About swyxswyx has worked on React and serverless JavaScript at Two Sigma, Netlify and AWS, and now serves as Head of Developer Experience at Airbyte. He has started and run communities for hundreds of thousands of developers, like Svelte Society, /r/reactjs, and the React TypeScript Cheatsheet. His nontechnical writing was recently published in the Coding Career Handbook for Junior to Senior developers.Links Referenced: “Learning Gears” blog post: https://www.swyx.io/learning-gears The Coding Career Handbook: https://learninpublic.org Personal Website: https://swyx.io Twitter: https://twitter.com/swyx TranscriptAnnouncer: Hello, and welcome to Screaming in the Cloud with your host, Chief Cloud Economist at The Duckbill Group, Corey Quinn. This weekly show features conversations with people doing interesting work in the world of cloud, thoughtful commentary on the state of the technical world, and ridiculous titles for which Corey refuses to apologize. This is Screaming in the Cloud.Corey: This episode is sponsored in part by our friend EnterpriseDB. EnterpriseDB has been powering enterprise applications with PostgreSQL for 15 years. And now EnterpriseDB has you covered wherever you deploy PostgreSQL on-premises, private cloud, and they just announced a fully-managed service on AWS and Azure called BigAnimal, all one word. Don't leave managing your database to your cloud vendor because they're too busy launching another half-dozen managed databases to focus on any one of them that they didn't build themselves. Instead, work with the experts over at EnterpriseDB. They can save you time and money, they can even help you migrate legacy applications—including Oracle—to the cloud. To learn more, try BigAnimal for free. Go to biganimal.com/snark, and tell them Corey sent you.Corey: Let's face it, on-call firefighting at 2am is stressful! So there's good news and there's bad news. The bad news is that you probably can't prevent incidents from happening, but the good news is that incident.io makes incidents less stressful and a lot more valuable. incident.io is a Slack-native incident management platform that allows you to automate incident processes, focus on fixing the issues and learn from incident insights to improve site reliability and fix your vulnerabilities. Try incident.io, recover faster and sleep more.Corey: Welcome to Screaming in the Cloud. I'm Corey Quinn. Some folks are really easy to introduce when I have them on the show because, “My name is, insert name here. I built thing X, and my job is Y at company Z.” Then we have people like today's guest.swyx is currently—and recently—the head of developer experience at Airbyte, but he's also been so much more than that in so many different capacities that you're very difficult to describe. First off, thank you for joining me. And secondly, what's the deal with you?swyx: [laugh]. I have professional ADD, just like you. Thanks for having me, Corey. I'm a—Corey: It works out.swyx: a big fan. Longtime listener, first time caller. Love saying that. [laugh].Corey: You have done a lot of stuff. You have a business and finance background, which… okay, guilty; it's probably why I feel some sense of affinity for a lot of your work. And then you went into some interesting directions. You were working on React and serverless YahvehScript—which is, of course, how I insist on pronouncing it—at Two Sigma, Netlify, AWS—a subject near and dear to my heart—and most recently temporal.io.And now you're at Airbyte. So, you've been focusing on a lot of, I won't say the same things, but your area of emphasis has definitely consistently rhymed with itself. What is it that drives you?swyx: So, I have been recently asking myself a lot of this question because I had to interview to get my new role. And when you have multiple offers—because the job market is very hot for DevRel managers—you have to really think about it. And so, what I like to say is: number one, working with great people; number two, working on great products; number three, making a lot of money.Corey: There's entire school of thought that, “Oh, that's gauche. You shouldn't mention trying to make money.” Like, “Why do you want to work here because I want to make money.” It's always true—swyx: [crosstalk 00:03:46]—Corey: —and for some reason, we're supposed to pretend otherwise. I have a lot of respect for people who can cut to the chase on that. It's always been something that has driven me nuts about the advice that we give a new folks to the industry and peop—and even students figuring out their career path of, “Oh, do something you love and the money will follow.” Well, that's not necessarily true. There are ways to pivot something you'd love into something lucrative and there are ways to wind up more or less borderline starving to death. And again, I'm not saying money is everything, but for a number of us, it's hard to get to where we want to be without it.swyx: Yeah, yeah. I think I've been cast with the kind of judgmental label of being very financially motivated—that's what people have called me—for simply talking about it. And I'm like, “No. You know, it's number three on my priority list.” Like, I will leave positions where I have a lot of money on the table because I don't enjoy the people or the products, but having it up there and talking openly about it somehow makes you [laugh] makes you sort of greedy or something. And I don't think that's right. I tried to set an example for the people that I talk to or people who follow me.Corey: One of the things I've always appreciated about, I guess, your online presence, which has remained remarkably consistent as you've been working through a bunch of different, I guess, stages of life and your career, is you have always talked in significant depth about an area of tech that I am relatively… well, relatively crap at, let's be perfectly honest. And that is the wide world of most things front-end. Every time I see a take about someone saying, “Oh, front-end is junior or front-end is somehow less than,” I'd like to know what the hell it is they know because every time I try and work with it, I wind up more confused than I was when I started. And what I really appreciate is that you have always normalized the fact that this stuff is hard. As of the time that we're recording this a day or so ago, you had a fantastic tweet thread about a friend of yours spun up a Create React App and imported the library to fetch from an endpoint and immediately got stuck. And then you pasted this ridiculous error message.He's a senior staff engineer, ex-Google, ex-Twitter; he can solve complex distributed systems problems and unable to fetch from a REST endpoint without JavaScript specialist help. And I talk about this a lot in other contexts, where the reason I care so much about developer experience is that a bad developer experience does not lead people to the conclusion of, “Oh, this is a bad interface.” It leads people to the conclusion, “Oh, I'm bad at this and I didn't realize it.” No. I still fall into that trap myself.I was under the impression that there was just this magic stuff that JS people know. And your tweet did so much to help normalize from my perspective, the fact that no, no, this is very challenging. I recently went on a Go exploration. Now, I'm starting to get into JavaScript slash TypeScript, which I think are the same thing but I'm not entirely certain of that. Like, oh, well, one of them is statically typed, or strongly typed. It's like, “Well, I have a loud mechanical keyboard. Everything I do is typing strongly, so what's your point?”And even then we're talking past each other in these things. I don't understand a lot of the ecosystem that you live your career in, but I have always had a tremendous and abiding respect for your ability to make it accessible, understandable, and I guess for lack of a better term, to send the elevator back down.swyx: Oh, I definitely think about that strongly, especially that last bit. I think it's a form of personal growth. So, I think a lot of people, when they talk about this sending the elevator back down, they do it as a form of charity, like I'm giving back to the community. But honestly, you actually learn a lot by trying to explain it to others because that's the only way that you truly know if you've learned something. And if you ever get anything wrong, you'll—people will never let you forget it because it is the internet and people will crawl over broken glass to remind you that you're wrong.And once you've got it wrong, you will—you know, you've been so embarrassed that you'll never forget it. So, I think it's just a really good way to learn in public. And that's kind of the motto that I'm kind of known for. Yeah, we can take the direction anywhere you want to go in JavaScript land. Happy to talk about it all day. [laugh].Corey: Well, I want to start by something you just said where you're doing the learning in public thing. And something I've noticed is that there are really two positions you can take—in the general sense—when you set out to make a bit of a reputation for yourself in a particular technical space. You can either do the, “I'm a beginner here, same as the rest of you, and I'm learning in public,” or you can position yourself as something of an expert. And there are drawbacks and advantages to both. I think that if you don't look as wildly over-represented as I do, both of them are more fraught in different ways, where it's, “Oh, you're learning in public. Ah, look at the new person, she's dumb.”Or if you're presenting yourself as an expert, you get nibbled to death by ducks on a lot of the deep technical nuances and well, actually'ed to death. And my position has always been and this is going to be a radical concept for some folks, is that I'm genuinely honest. I tend to learn in public about the things that I don't know, but the things that I am something of a subject matter expert in—like, I don't know, cloud billing—I don't think that false modesty necessarily serves me particularly well. It's yeah, I know exactly what I'm talking about here. Pretending otherwise it's just being disingenuous.swyx: I try to think of it as having different gears of learning in public. So, I've called this “Learning Gears” in a previous blog post of mine, where you try to fit your mode of learning to the terrain that you're on, your domain expertise, and you should never over-represent the amount that you know because I think people are very rightly upset when there are a lot of people—let's say on Twitter, or YouTube, or Udemy even—who present themselves as experts who are actually—they just read the docs the previous night. So, you should try not to over-represent your expertise.But at the same time, don't let your imposter syndrome stop you from sharing what you are currently learning and taking corrections when you're wrong. And I think that's the tricky balance to get which is constantly trying to put yourself out there while accepting that you might be wrong and not getting offended when or personally attacked when someone corrects you, inevitably. And sometimes people will—especially if you have a lot of followers, people will try to say—you know, someone of your following—you know, it's—I kind of call this follower shaming, like, you should act, uh—invulnerable, or run every tweet through committee before you tweet after a certain sort of following size. So, I try to not do that and try to balance responsibility with authenticity.Corey: I think that there's something incredibly important about that, where there's this idea that you either become invulnerable and get defensive and you yell at people, and down that path lies disaster because, believe it or not, we all get it wrong from time to time, and doubling down and doubling down and doubling down again, suddenly, you're on an island all by yourself and no one respectable is going to be able to get there to help you. And the other side of it is going too far in the other direction, where you implicitly take any form of criticism whatsoever as being de facto correct. And I think that both paths don't lead to super great places. I think it's a matter of finding our own voices and doing a little bit of work as far as the validity of accepting a given piece of feedback goes. But other than that, I'm a big fan of being able to just more or less be as authentic as possible.And I get that I live in a very privileged position where I have paths open to me that are not open to most folks. But in many respects so to you are one of the—easily—first five people I would think of if someone said, “Hey if I need to learn JavaScript for someone, who should I talk to first?” You're on that list. And you've done a lot of things in this area, but you've never—you alluded to it a few minutes ago, but I'm going to call it out a little more pointedly—without naming names, let's be clear—and that you're never presented as a grifter, which is sort of the best way I can think of it of, “Well, I just learned this new technology stack yesterday and now I'm writing a book that I'm going to sell to people on how to be an expert at this thing.” And I want to be clear, this is very distinct from gatekeeping because I think that, “Oh, well, you have to be at least this much of an expert—” No, but I think that holding yourself out as I'm going to write a book on how to be proud of how to become a software engineer.Okay, you were a software engineer for six months, and more to the point, knowing how to do a thing and knowing how to teach a thing are orthogonal skill sets, and I think that is not well understood. If I ever write a book or put something—or some sort of info product out there, I'm going to have to be very careful not to fall into that trap because I don't want to pretend to be an expert in things that I'm not. I barely think I'm an expert in things that I provable am.swyx: there are many ways to answer that. So, I have been accused a couple of times of that. And it's never fun, but also, if you defend yourself well, you can actually turn a critic into a fan, which I love doing.Corey: Mm-hm.swyx: [laugh].Corey: Oh yes.swyx: what I fall back to, so I have a side interest in philosophy, based on one of my high school teachers giving us, like, a lecture in philosophy. I love him, he changed my life. [Lino Barnard 00:13:20], in case—in the off chance that he's listening. So, there's a theory of knowledge of, like, how do you know what you know, right? And if you can base your knowledge on truth—facts and not opinions, then people are arguing with the facts and not the opinions.And so, getting as close to ground truth as possible and having certainty in your collection of facts, I think is the basis of not arguing based on identity of, like, “Okay, I have ten years experience; you have two years experience. I am more correct than you in every single opinion.” That's also not, like, the best way to engage in the battlefield of ideas. It's more about, do you have the right amount of evidence to support the conclusions that you're trying to make? And oftentimes, I think, you know, that is the basis, if you don't have that ability.Another thing that I've also done is to collect the opinions of others who have more expertise and present them and curate them in a way that I think adds value without taking away from the individual original sources. So, I think there's a very academic way [laugh] you can kind of approach this, but that defends your intellectual integrity while helping you learn faster than the typical learning rate. Which is kind of something I do think about a lot, which is, you know, why do we judge people by the number of years experience? It's because that's usually the only metric that we have available that is quantifiable. Everything else is kind of fuzzy.But I definitely think that, you know, better algorithms for learning let you progress much faster than the median rate, and I think people who apply themselves can really get up there in terms of the speed of learning with that. So, I spend a lot of time thinking about this stuff. [laugh].Corey: It's a hard thing to solve for. There's no way around it. It's, what is it that people should be focusing on? How should they be internalizing these things? I think a lot of it starts to with an awareness, even if not in public, just to yourself of, “I would like advice on some random topic.” Do you really? Are you actually looking for advice or are you looking—swyx: right.Corey: For validation? Because those are not the same thing, and you are likely to respond very differently when you receive advice, depending on which side of that you're coming from.swyx: Yeah. And so, one way to do that is to lay out both sides, to actually demonstrate what you're split on, and ask for feedback on specific tiebreakers that would help your decision swing one way or another. Yeah, I mean, there are definitely people who ask questions that are just engagement bait or just looking for validation. And while you can't really fix that, I think it's futile to try to change others' behavior online. You just have to be the best version of yourself you can be. [laugh].Corey: DoorDash had a problem. As their cloud-native environment scaled and developers delivered new features, their monitoring system kept breaking down. In an organization where data is used to make better decisions about technology and about the business, losing observability means the entire company loses their competitive edge. With Chronosphere, DoorDash is no longer losing visibility into their applications suite. The key? Chronosphere is an open source compatible, scalable, and reliable observability solution that gives the observability lead at DoorDash business, confidence, and peace of mind. Read the full success story at snark.cloud/chronosphere. That's snark.cloud slash C-H-R-O-N-O-S-P-H-E-R-E.Corey: So, you wrote a book that is available at learninpublic.org, called The Coding Career Handbook. And to be clear, I have not read this myself because at this point, if I start reading a book like that, and you know, the employees that I have see me reading a book like that, they're going to have some serious questions about where this company is going to be going soon. But scrolling through the site and the social proof, the testimonials from various people who have read it, more or less read like a who's-who of people that I respect, who have been on this show themselves.Emma Bostian is fantastic at explaining a lot of these things. Forrest Brazeal is consistently a source to me of professional envy. I wish I had half his musical talent; my God. And your going down—it explains, more or less, the things that a lot of folks people are all expected to know but no one teaches them about every career stage, ranging from newcomer to the industry to senior. And there's a lot that—there's a lot of gatekeeping around this and I don't even know that it's intentional, but it has to do with the idea that people assume that folks, quote-unquote, “Just know” the answer to some things.Oh, people should just know how to handle a technical interview, despite the fact that the skill set is completely orthogonal to the day-to-day work you'll be doing. People should just know how to handle a performance review, or should just know how to negotiate for a raise, or should just know how to figure out is this technology that I'm working on no longer the direction the industry is going in, and eventually I'm going to wind up, more or less, waiting for the phone to ring because there's only three companies in the world left who use it. Like, how do you keep—how do you pay attention to what's going on around you? And it's the missing manual that I really wish that people would have pointed out to me back when I was getting started. Would have made life a lot easier.swyx: Oh, wow. That's high praise. I actually didn't know we're going to be talking about the book that much. What I will say is—Corey: That's the problem with doing too much. You never know what people have found out about you and what they're going to say when they drag you on to a podcast.swyx: got you, got you. Okay. I know, I know, I know where this is going. Okay. So, one thing that I really definitely believe is that—and this happened to me in my first job as well, which is most people get the mentors that they're assigned at work, and sometimes you have a bad roll the dice. [laugh].And you're supposed to pick up all the stuff they don't teach you in school at work or among your friend group, and sometimes you just don't have the right network at work or among your friend group to tell you the right things to help you progress your career. And I think a lot of this advice is written down in maybe some Hacker News posts, some Reddit posts, some Twitter posts, and there's not really a place you to send people to point to, that consolidates that advice, particularly focused at the junior to senior stage, which is the stage that I went through before writing the book. And so, I think that basically what I was going for is targeting the biggest gap that I saw, which is, there a lot of interview prep type books like Crack the Coding Career, which is kind of—Crack the Coding Interview, which is kind of the book title that I was going after. But once you got the job, no one really tells you what to do after you got that first job. And how do you level up to the senior that everyone wants to hire, right? There's—Corey: “Well, I've mastered cracking the coding interview. Now, I'm really trying to wrap my head around the problem of cracking the showing up at work on time in the morning.” Like, the baseline stuff. And I had so many challenges with that early in my career. Not specifically punctuality, but just the baseline expectation that it's just assumed that by the time you're in the workplace earning a certain amount of money, it's just assumed that you have—because in any other field, you would—you have several years of experience in the workplace and know how these things should play out.No, the reason that I'm sometimes considered useful as far as giving great advice on career advancement and the rest is not because I'm some wizard from the future, it's because I screwed it all up myself and got censured and fired and rejected for all of it. And it's, yeah, I'm not smart enough to learn from other people's mistakes; I got to make them myself. So, there's something to be said for turning your own missteps into guidance so that the next person coming up has an easier time than you did. And that is a theme that, from what I have seen, runs through basically everything that you do.swyx: I tried to do a lot of research, for sure. And so, one way to—you know, I—hopefully, I try not to make mistakes that others have learned, have made, so I tried to pick from, I think I include 1500 quotes and sources and blog posts and tweets to build up that level of expertise all in one place. So hopefully, it gives people something to bootstrap your experience off of. So, you're obviously going to make some mistakes on your own, but at least you have the ability to learn from others, and I think this is my—you know, I'm very proud of the work that I did. And I think people have really appreciated it.Because it's a very long book, and nobody reads books these days, so what am I doing [laugh] writing a book? I think it's only the people that really need this kind of advice, that they find themselves not having the right mentorship that reach out to me. And, you know, it's good enough to support a steady stream of sales. But more importantly, like, you know, I am able to mentor them at various levels from read my book, to read my free tweets, to read the free chapters, or join the pay community where we have weekly sessions going through every chapter and I give feedback on what people are doing. Sometimes I've helped people negotiate their jobs and get that bump up to senior staff—senior engineer, and I think more than doubled their salary, which was very personal proud moment for me.But yeah, anyway, I think basically, it's kind of like a third place between the family and work that you could go to the talk about career stuff. And I feel like, you know, maybe people are not that open on Twitter, but maybe they can be open in a small community like ours.Corey: There's a lot to be said for a sense of professional safety and personal safety around being—having those communities. I mean, mine, when I was coming up was the freenode IRC network. And that was great; it's pseudo-anonymous, but again, I was Corey and network staff at the time, which was odd, but it was great to be able to reach out and figure out am I thinking about this the wrong way, just getting guidance. And sure, there are some channels that basically thrived on insulting people. I admittedly was really into that back in the early-two-thousand-nothings.And, like, it was always fun to go to the Debian channel. It's like, “Yeah, can you explain to me how to do this or should I just go screw myself in advance?” Yeah, it's always the second one. Like, community is a hard thing to get right and it took me a while to realize this isn't the energy I want in the world. I like being able to help people come up and learn different things.I'm curious, given your focus on learning in public and effectively teaching folks as well as becoming a better engineer yourself along the way, you've been focusing for a while now on management. Tell me more about that.swyx: I wouldn't say it's been, actually, a while. Started dabbling in it with the Temporal job, and then now fully in it with Airbyte.Corey: You have to know, it has been pandemic time; it has stood still. Anything is—swyx: exactly.Corey: —a while it given that these are the interminable—this is the decade of Zoom meetings.swyx: [laugh]. I'll say I have about a year-and-a-half of it. And I'm interested in it partially because I've really been enjoying the mentoring side with the coding career community. And also, I think, some of the more effective parts of what I do have to be achieved in the planning stages with getting the right resources rather than doing the individual contributor work. And so, I'm interested in that.I'm very wary of the fact that I don't love meetings myself. Meetings are a means to an end for me and meetings are most of the job in management time. So, I think for what's important to me there, it is that we get stuff done. And we do whatever it takes to own the outcomes that we want to achieve and try to manage people's—try to not screw up people's careers along the way. [laugh]. Better put, I want people to be proud of what they get done with me by the time they're done with me. [laugh].Corey: So, I know you've talked to me about this very briefly, but I don't know that as of the time of this recording, you've made any significant public statements about it. You are now over at Airbytes, which I confess is a company I had not heard of before. What do y'all do over there?swyx: [laugh]. “What is it we do here?” So Airbyte—Corey: Exactly. Consultants want to know.swyx: Airbyte's a data integration company, which means different things based on your background. So, a lot of the data engineering patterns in, sort of, the modern data stack is extracting from multiple sources and loading everything into a data warehouse like a Snowflake or a Redshift, and then performing analysis with tools like dbt or business intelligence tools out there. We like to use MetaBase, but there's a whole there's a whole bunch of these stacks and they're all sort of advancing at different rates of progress. And what Airbyte would really like to own is the data integration part, the part where you load a bunch of sources, every data source in the world.What really drew me to this was two things. One, I really liked the vision of data freedom, which is, you have—you know, as—when you run a company, like, a typical company, I think at Temporal, we had, like, 100, different, like, you know, small little SaaS vendors, all of them vying to be the sources of truth for their thing, or a system of record for the thing. Like, you know, Salesforce wants to be a source of truth for customers, and Google Analytics want to be source of truth for website traffic, and so on and so forth. Like, and it's really hard to do analysis across all of them unless you dump all of them in one place.So one, is the mission of data freedom really resonates with me. Like, your data should be put in put somewhere where you can actually make something out of it, and step one is getting it into a format in a place that is amenable for analysis. And data warehouse pattern has really taken hold of the data engineering discipline. And I find, I think that's a multi-decade trend that I can really get behind. That's the first thing.Corey: I will say that historically, I'm bad at data. All jokes about using DNS as a database aside, one of the reasons behind that is when you work on stateless things like web servers and you blow trunks and one of them, oops. We all laugh, we take an outage, so maybe we're not laughing that hard, but we can reprovision web servers and things are mostly fine. With data and that going away, there are serious problems that could theoretically pose existential risk to the business. Now, I was a sysadmin and a, at least mediocre one, which means that after the first time I lost data, I was diligent about doing backups.Even now, the data work that we do have deep analysis on our customers' AWS bills, which doesn't sound like a big data problem, but I assure you it is, becomes something where, “Okay, step one. We don't operate on it in place.” We copy it into our own secured environment and then we begin the manipulations. We also have backups installed on these things so that in the event that I accidentally the data, it doesn't wind up causing horrifying problems for our customers. And lastly, I wind up also—this is going to surprise people—I might have securing the access to that data by not permitting writes.Turns out it's really hard—though apparently not impossible—to delete data with read-only calls.swyx: [crosstalk 00:28:12].Corey: It tends to be something of just building guardrails against myself. But the data structures, the understanding the analysis of certain things, I would have gotten into Go way sooner than I did if the introduction to Go tutorial on how to use it wasn't just a bunch of math problems talking about this is how you do it. And great, but here in the year of our lord 2022, I mostly want a programming language to smack a couple of JSON objects together and ideally come out with something resembling an answer. I'm not doing a whole lot of, you know, calculating prime numbers in the course of my week. And that is something that took a while for me to realize that, no, no, it's just another example of not being a great way of explaining something that otherwise could be incredibly accessible to folks who have real problems like this.I think the entire field right now of machine learning and the big data side of the universe struggles with this. It's, “Oh, yeah. If you have all your data, that's going to absolutely change the world for you.” “Cool. Can you explain how?” “No. Not effectively anyway.” Like, “Well, thanks for wasting everyone's time. It's appreciated.”swyx: Yeah, startup is sitting on a mountain of data that they don't use and I think everyone kind of feels guilty about it because everyone who is, like, a speaker, they're always talking about, like, “Oh, we used our data to inform this presidential campaign and look at how amazing we are.” And then you listen to the podcasts where the data scientists, you know, talk amongst themselves and they're like, “Yeah, it's bullshit.” Like, [laugh], “We're making it up as we go along, just like everyone else.” But, you know, I definitely think, like, some of the better engineering practices are arising under this. And it's professionalizing just like front-end professionalized maybe ten years ago, DevOps professionalized also, roughly in that timeframe, I think data is emerging as a field that is just a standalone discipline with its own tooling and potentially a lot of money running through it, especially if you look at the Snowflake ecosystem.So, that's why I'm interested in it. You know, I will say there's also—I talked to you about the sort of API replication use case, but also there's database replication, which is kind of like the big use case, which, for example, if you have a transactional sort of SQL database and you want to replicate that to an analytical database for queries, that's a very common one. So, I think basically data mobility from place to place, reshaping it and transferring it in as flexible manner as possible, I think, is the mission, and I think there's a lot of tooling that starts from there and builds up with it. So, Airbyte integrates pretty well with Airflow, Dexter, and all the other orchestration tools, and then, you know, you can use dbt, and everything else in that data stack to run with it. So, I just really liked that composition of tools because basically when I was a hedge fund analyst, we were doing the ETL job without knowing the name for it or having any tooling for it.I just ran a Python script manually on a cron job and whenever it failed, I would have to get up in the middle of night to go kick it again. It's, [laugh] it was that bad in 2014, '15. So, I really feel the pain. And, you know, the more data that we have to play around with, the more analysis we can do.Corey: I'm looking forward to seeing what becomes of this field as folks like you get further and further into it. And by, “Well, what do you mean, folks like me?” Well, I'm glad you asked, or we're about to as I put words in your mouth. I will tell you. People who have a demonstrated ability not just to understand the technology—which is hard—but then have this almost unicorn gift of being able to articulate and explain it to folks who do not have that level of technical depth in a way that is both accessible and inviting. And that is no small thing.If you were to ask me to draw a big circle around all the stuff that you've done in your career and define it, that's how I would do it. You are a storyteller who is conversant with the relevant elements of the story in a first-person perspective. Which is probably a really wordy way to put it. We should get a storyteller to workshop that, but you see the point.swyx: I try to call it, like, accessibly smart. So, it's a balance that you want to make, where you don't want to talk down to your audience because I think there are a lot of educators out there who very much stay at the basics and never leave that. You want to be slightly aspirational and slightly—like, push people to the bounds of their knowledge, but then not to go too far and be inaccessible. And that's my sort of polite way of saying that I dumb things down as service. [laugh].Corey: But I like that approach. The term dumbing it down is never a phrase to use, as it turns out, when you're explaining it to someone. It's like, “Let me dumb that down for you.” It's like, yeah, I always find the best way to teach someone is to first reach them and get their attention. I use humor, but instead we're going to just insult them. That'll get their attention all right.swyx: No. Yeah. It does offend some people who insist on precision and jargon. And I'm quite against that, but it's a constant fight because obviously there is a place at time for jargon.Corey: “Can you explain it to me using completely different words?” If the answer is, “No,” the question then is, “Do you actually understand it or are you just repeating it by rote?”swyx: right.Corey: There's—people learn in different ways and reaching them is important. [sigh].swyx: Exactly.Corey: Yeah. I really want to thank you for being so generous with your time. If people want to learn more about all the various things you're up to, where's the best place to find you?swyx: Sure, they can find me at my website swyx.io, or I'm mostly on Twitter at @swyx.Corey: And we will include links to both of those in the [show notes 00:33:37]. Thank you so much for your time. I really appreciate it.swyx: Thanks so much for having me, Corey. It was a blast.Corey: swyx, head of developer experience at Airbyte, and oh, so much more. I'm Cloud Economist Corey Quinn, and this is Screaming in the Cloud. If you've enjoyed this podcast, please leave a five-star review on your podcast platform of choice or if it's on the YouTubes thumbs up and subscribe, whereas if you've hated this podcast, same thing, five-star review wherever you want, hit the buttons on the YouTubes, but also leaving insulting comment that is hawking your book: Why this Episode was Terrible that you're now selling as a legitimate subject matter expert in this space.Corey: If your AWS bill keeps rising and your blood pressure is doing the same, then you need The Duckbill Group. We help companies fix their AWS bill by making it smaller and less horrifying. The Duckbill Group works for you, not AWS. We tailor recommendations to your business and we get to the point. Visit duckbillgroup.com to get started.Announcer: This has been a HumblePod production. Stay humble.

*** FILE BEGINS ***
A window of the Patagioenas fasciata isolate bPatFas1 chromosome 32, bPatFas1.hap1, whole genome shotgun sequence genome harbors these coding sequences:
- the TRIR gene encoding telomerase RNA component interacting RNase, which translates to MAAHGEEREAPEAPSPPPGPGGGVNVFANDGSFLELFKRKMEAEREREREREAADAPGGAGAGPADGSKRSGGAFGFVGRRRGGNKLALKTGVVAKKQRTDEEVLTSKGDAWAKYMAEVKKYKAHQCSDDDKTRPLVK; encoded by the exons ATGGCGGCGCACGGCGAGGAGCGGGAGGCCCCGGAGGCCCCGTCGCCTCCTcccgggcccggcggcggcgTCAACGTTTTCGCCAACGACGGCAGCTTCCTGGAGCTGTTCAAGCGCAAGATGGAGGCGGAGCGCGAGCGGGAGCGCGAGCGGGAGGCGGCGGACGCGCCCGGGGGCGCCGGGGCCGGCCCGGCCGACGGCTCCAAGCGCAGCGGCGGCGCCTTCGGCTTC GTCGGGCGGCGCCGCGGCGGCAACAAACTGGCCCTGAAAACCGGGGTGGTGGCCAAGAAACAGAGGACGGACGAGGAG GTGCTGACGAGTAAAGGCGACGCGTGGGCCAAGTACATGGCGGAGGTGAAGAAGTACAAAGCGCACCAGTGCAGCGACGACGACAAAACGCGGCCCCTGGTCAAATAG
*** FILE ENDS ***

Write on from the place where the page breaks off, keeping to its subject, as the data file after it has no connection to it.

Connecting Cybersecurity to the Whole Organization with Alyssa Miller